Social selling is more than just a buzzword — it’s simply how people build relationships in the social media era. Using your professional brand and social footprint is a powerful way to ramp up your sales game.
The info you can glean from your social networks will help uncover new opportunities, while you build solid trust with influencers and prospects. Holistically, it all helps you convert more effectively and grow your sales.
Social selling allows you to build a stronger online brand, gather sales intelligence, and make connections — all while sharing useful information with your audience. For B2Bs, gathering intelligence on your audience is a game-changing benefit, and you can feed qualified prospects into your automation funnels by integrating lead capture mechanisms into your interactions.
Spend some time investigating the various lead capture tools available on the market, and then try these social selling hacks to leverage them in your sales strategy.
Use Your LinkedIn Contacts to Find More Leads
As of August 2016, LinkedIn had 433 million registered users, with two new members joining every second. Users come from 200 countries and territories, and 40% of those users check the network daily. This is all good news for B2B sales — you can find your audience whether you need connections in the United States or across the globe, in a setting where they are already actively engaged and interested in making more business connections.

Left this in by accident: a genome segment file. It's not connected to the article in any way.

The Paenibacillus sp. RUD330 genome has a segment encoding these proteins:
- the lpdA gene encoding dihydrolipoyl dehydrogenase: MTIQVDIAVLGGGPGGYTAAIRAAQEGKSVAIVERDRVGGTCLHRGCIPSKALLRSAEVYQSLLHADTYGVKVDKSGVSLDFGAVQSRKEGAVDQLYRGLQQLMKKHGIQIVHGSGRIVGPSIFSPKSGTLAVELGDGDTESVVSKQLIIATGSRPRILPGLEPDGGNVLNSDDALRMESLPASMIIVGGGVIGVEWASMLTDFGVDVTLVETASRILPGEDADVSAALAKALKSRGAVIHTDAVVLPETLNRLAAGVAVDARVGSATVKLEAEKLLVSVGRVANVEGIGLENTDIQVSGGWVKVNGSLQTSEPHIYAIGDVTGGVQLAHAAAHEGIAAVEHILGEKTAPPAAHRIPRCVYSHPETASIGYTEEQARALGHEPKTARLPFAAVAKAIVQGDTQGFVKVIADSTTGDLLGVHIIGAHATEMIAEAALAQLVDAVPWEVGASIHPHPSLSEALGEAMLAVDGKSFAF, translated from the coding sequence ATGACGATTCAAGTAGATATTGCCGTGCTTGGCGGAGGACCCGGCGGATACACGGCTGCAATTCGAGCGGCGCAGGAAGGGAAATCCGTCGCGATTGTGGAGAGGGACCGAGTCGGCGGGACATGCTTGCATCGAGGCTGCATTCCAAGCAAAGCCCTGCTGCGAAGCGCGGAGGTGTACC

It’s a known principle in sales that direct personal connections work better than cold calls. The personal connection helps you build rapport around what your prospect truly needs and build a relationship based on trust before you ever pitch the sale. While it may be tempting to go for it with a hard-sell offer the first time you connect with someone, don’t. That’s essentially the same thing as a cold call, and those generally fall flat. In fact, only 4% of buyers have a favorable impression of a salesperson who reaches out cold.
It’s important to remember that 94% of B2B buyers research their options on their own before making a purchase decision. Your prospects often find their own way to your content, as long as your digital footprint is well-optimized for discovery.